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Future Climate Projections for Tanzania

This brief provides an overview of future climate change in Tanzania, using results from the latest available climate model simulations based on 34 global climate models (CMIP-5) used by the IPCC.
Lisa Dokken


This brief* provides an overview of future climate change in Tanzania, using results from the latest available climate model simulations. The UMFULA research team of the Future Climate for Africa (FCFA) programme has analysed 34 Global Climate Models (GCMs) that provide projections for Tanzania to try to distil robust messages and some key trends that may help planning and decision-making. Because each model simulates atmospheric processes slightly differently, they show a range of different outcomes for temperature and rainfall.

The brief first presents a summary of recent observed rainfall and temperature variability. This is followed by an overview of the range of climate projections available from the leading source of climate model results. A detailed annex (available from the Further Resources section, below) describes the methods and datasets used in the brief and presents a wider range of figures for further reference. A two-page summary also highlights key findings (see Further Resources).

This brief is not comprehensive and neither is it the only source of climate model results. It serves as an introduction to non-expert audiences with an interest or need to consider climate change in Tanzania. This brief complements the FCFA Guide: How to understand and interpret global climate model results.

*Download the full report from the right-hand column. The text belwo provides key points only; see the full text for much more detail.

Key findings

Recent trends

  • Annual temperatures are increasing (warming is occurring).
  • There is a lot of variability in rainfall amounts and seasonality (i.e. when the rain falls).
  • Drying is discernible in parts of northeast and much of southern Tanzania, moderate wetting in central Tanzania, and stronger wetting trends in the northwest.

Future climate

1. Temperature

  • In temperature, we see strong agreement between the models, implying that these are robust projections. By the 2040s, we see warming throughout the country.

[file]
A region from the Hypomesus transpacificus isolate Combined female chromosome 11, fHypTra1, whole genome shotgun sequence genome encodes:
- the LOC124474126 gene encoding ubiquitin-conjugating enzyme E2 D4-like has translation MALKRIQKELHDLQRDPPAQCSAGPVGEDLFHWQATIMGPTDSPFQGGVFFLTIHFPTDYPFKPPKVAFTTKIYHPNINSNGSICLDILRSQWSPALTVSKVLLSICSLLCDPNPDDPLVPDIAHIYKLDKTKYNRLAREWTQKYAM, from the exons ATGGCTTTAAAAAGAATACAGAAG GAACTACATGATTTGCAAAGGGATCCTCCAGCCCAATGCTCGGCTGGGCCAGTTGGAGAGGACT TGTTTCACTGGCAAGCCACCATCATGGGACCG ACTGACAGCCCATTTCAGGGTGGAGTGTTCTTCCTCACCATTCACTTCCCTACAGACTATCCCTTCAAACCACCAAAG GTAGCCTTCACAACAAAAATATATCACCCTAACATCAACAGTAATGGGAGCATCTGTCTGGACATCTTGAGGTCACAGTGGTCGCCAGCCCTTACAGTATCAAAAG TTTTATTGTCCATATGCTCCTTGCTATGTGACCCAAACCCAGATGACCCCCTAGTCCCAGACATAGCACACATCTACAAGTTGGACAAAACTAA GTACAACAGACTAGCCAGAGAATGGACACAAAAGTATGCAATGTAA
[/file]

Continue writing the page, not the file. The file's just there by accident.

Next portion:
• By the 2090s, we see a stronger projected trend for warming (Figure 1).
  • Other things being equal, warmer temperatures are likely to increase evaporation from soil and open water.
Summary of climate changes in Tanzania (figure 1 of the report).

2. Rainfall

  • In terms of annual total rainfall, the models are highly varied (Figure 2).
  • Out of 34 models, about a third show decreased rainfall, while two thirds show a possibility of higher rainfall – this means we have lower confidence in projections of future rainfall changes.
  • Tanzania is highly diverse in its physical characteristics, and different parts of the country experience different climates at the present time.
    • Country-wide averages disguise this geographical variation.
    • Taking an average of the 34 models, we are able to see some differences in rainfall across the country, with projections suggesting that the north could become slightly wetter by the 2040s and the south slightly drier.

3. Extreme events

  • For rainfall there is strong agreement for decreases in the mean number of rain days and increases in the amount of rainfall on each rainy day (the ‘rainfall intensity’). Taken together these changes suggest more variable rainfall, with both higher likelihood of dry spells and a higher likelihood of intense rainfall events (often associated with fl ooding).
  • Changes in climate factors on daily timescales show increases in the mean number of days with temperatures more than 30°C (a threshold sometimes used to examine the sensitivity of maize to heat stress), consistent across all models.
Proportions of climate models projecting small changes (less than 5%), drier and wetter conditions across Tanzania (figure 2 of the report).

Outcomes and Impacts

  • Climate projections are useful to consider in planning, particularly for activities that are sensitive to temperature and water availability, such as agriculture and hydropower.
  • The high level of agreement between models on temperature increase means that we are confident in this projection.
    • This has implications for planning. For example, promoting a crop that is heat sensitive and already near the margins of tolerance for growth is likely to be unsustainable in the long run.
  • There is less agreement between models on rainfall, but there are some characteristics for which we have confidence.
    • One is for a drying trend in October-November-December in southern Tanzania – a critical time, for example, for the agricultural sector.
    • Awareness of this means that longer-term agricultural decisions can be planned accordingly to avoid crop failure due to reduced length of the growing season and/or water availability.

Related resources

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